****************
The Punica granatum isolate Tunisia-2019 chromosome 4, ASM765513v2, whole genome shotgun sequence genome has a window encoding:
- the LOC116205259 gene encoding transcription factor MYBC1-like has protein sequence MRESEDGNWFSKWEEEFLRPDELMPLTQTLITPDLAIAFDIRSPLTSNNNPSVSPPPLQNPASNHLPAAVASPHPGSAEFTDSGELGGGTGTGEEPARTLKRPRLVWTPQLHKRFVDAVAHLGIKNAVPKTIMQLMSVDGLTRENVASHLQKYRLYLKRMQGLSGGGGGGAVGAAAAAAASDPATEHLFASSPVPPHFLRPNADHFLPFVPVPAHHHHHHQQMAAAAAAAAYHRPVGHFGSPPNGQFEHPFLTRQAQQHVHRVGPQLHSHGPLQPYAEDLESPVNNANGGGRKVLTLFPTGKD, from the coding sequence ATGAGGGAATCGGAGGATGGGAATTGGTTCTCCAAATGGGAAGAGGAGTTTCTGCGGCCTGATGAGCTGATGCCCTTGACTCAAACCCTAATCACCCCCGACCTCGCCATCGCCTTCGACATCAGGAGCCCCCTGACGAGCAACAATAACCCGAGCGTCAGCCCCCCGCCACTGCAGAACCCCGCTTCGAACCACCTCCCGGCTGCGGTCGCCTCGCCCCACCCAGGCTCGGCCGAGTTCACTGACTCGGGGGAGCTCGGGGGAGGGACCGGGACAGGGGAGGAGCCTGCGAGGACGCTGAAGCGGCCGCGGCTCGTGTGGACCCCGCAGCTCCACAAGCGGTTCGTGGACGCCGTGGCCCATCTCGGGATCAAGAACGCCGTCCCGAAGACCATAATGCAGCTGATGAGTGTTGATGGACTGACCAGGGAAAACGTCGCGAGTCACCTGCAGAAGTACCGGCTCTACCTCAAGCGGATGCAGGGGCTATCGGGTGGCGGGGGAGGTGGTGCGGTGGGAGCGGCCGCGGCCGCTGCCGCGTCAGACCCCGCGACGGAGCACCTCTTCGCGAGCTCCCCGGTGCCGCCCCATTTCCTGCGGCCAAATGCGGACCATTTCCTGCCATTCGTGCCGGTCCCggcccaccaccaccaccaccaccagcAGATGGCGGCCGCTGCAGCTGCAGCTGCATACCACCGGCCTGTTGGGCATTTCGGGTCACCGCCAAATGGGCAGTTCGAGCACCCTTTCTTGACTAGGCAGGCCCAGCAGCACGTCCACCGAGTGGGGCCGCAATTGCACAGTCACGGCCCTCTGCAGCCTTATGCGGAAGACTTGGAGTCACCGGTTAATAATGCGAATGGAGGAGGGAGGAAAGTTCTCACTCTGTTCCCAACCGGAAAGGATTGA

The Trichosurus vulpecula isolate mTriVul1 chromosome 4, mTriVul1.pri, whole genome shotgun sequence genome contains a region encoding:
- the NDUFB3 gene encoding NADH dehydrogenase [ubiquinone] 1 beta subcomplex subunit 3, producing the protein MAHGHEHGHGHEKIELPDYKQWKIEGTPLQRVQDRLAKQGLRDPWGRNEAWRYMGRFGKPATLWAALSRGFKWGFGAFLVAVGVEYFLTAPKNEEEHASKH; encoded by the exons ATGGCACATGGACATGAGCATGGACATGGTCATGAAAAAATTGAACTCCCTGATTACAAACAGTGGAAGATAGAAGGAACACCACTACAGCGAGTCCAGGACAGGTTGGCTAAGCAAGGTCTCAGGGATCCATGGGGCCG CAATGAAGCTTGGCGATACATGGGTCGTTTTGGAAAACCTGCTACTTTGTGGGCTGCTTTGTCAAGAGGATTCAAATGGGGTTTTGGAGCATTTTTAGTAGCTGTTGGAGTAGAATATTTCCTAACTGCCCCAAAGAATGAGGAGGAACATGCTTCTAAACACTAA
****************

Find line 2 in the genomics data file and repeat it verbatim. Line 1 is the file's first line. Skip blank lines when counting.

- the LOC116205259 gene encoding transcription factor MYBC1-like has protein sequence MRESEDGNWFSKWEEEFLRPDELMPLTQTLITPDLAIAFDIRSPLTSNNNPSVSPPPLQNPASNHLPAAVASPHPGSAEFTDSGELGGGTGTGEEPARTLKRPRLVWTPQLHKRFVDAVAHLGIKNAVPKTIMQLMSVDGLTRENVASHLQKYRLYLKRMQGLSGGGGGGAVGAAAAAAASDPATEHLFASSPVPPHFLRPNADHFLPFVPVPAHHHHHHQQMAAAAAAAAYHRPVGHFGSPPNGQFEHPFLTRQAQQHVHRVGPQLHSHGPLQPYAEDLESPVNNANGGGRKVLTLFPTGKD, from the coding sequence ATGAGGGAATCGGAGGATGGGAATTGGTTCTCCAAATGGGAAGAGGAGTTTCTGCGGCCTGATGAGCTGATGCCCTTGACTCAAACCCTAATCACCCCCGACCTCGCCATCGCCTTCGACATCAGGAGCCCCCTGACGAGCAACAATAACCCGAGCGTCAGCCCCCCGCCACTGCAGAACCCCGCTTCGAACCACCTCCCGGCTGCGGTCGCCTCGCCCCACCCAGGCTCGGCCGAGTTCACTGACTCGGGGGAGCTCGGGGGAGGGACCGGGACAGGGGAGGAGCCTGCGAGGACGCTGAAGCGGCCGCGGCTCGTGTGGACCCCGCAGCTCCACAAGCGGTTCGTGGACGCCGTGGCCCATCTCGGGATCAAGAACGCCGTCCCGAAGACCATAATGCAGCTGATGAGTGTTGATGGACTGACCAGGGAAAACGTCGCGAGTCACCTGCAGAAGTACCGGCTCTACCTCAAGCGGATGCAGGGGCTATCGGGTGGCGGGGGAGGTGGTGCGGTGGGAGCGGCCGCGGCCGCTGCCGCGTCAGACCCCGCGACGGAGCACCTCTTCGCGAGCTCCCCGGTGCCGCCCCATTTCCTGCGGCCAAATGCGGACCATTTCCTGCCATTCGTGCCGGTCCCggcccaccaccaccaccaccaccagcAGATGGCGGCCGCTGCAGCTGCAGCTGCATACCACCGGCCTGTTGGGCATTTCGGGTCACCGCCAAATGGGCAGTTCGAGCACCCTTTCTTGACTAGGCAGGCCCAGCAGCACGTCCACCGAGTGGGGCCGCAATTGCACAGTCACGGCCCTCTGCAGCCTTATGCGGAAGACTTGGAGTCACCGGTTAATAATGCGAATGGAGGAGGGAGGAAAGTTCTCACTCTGTTCCCAACCGGAAAGGATTGA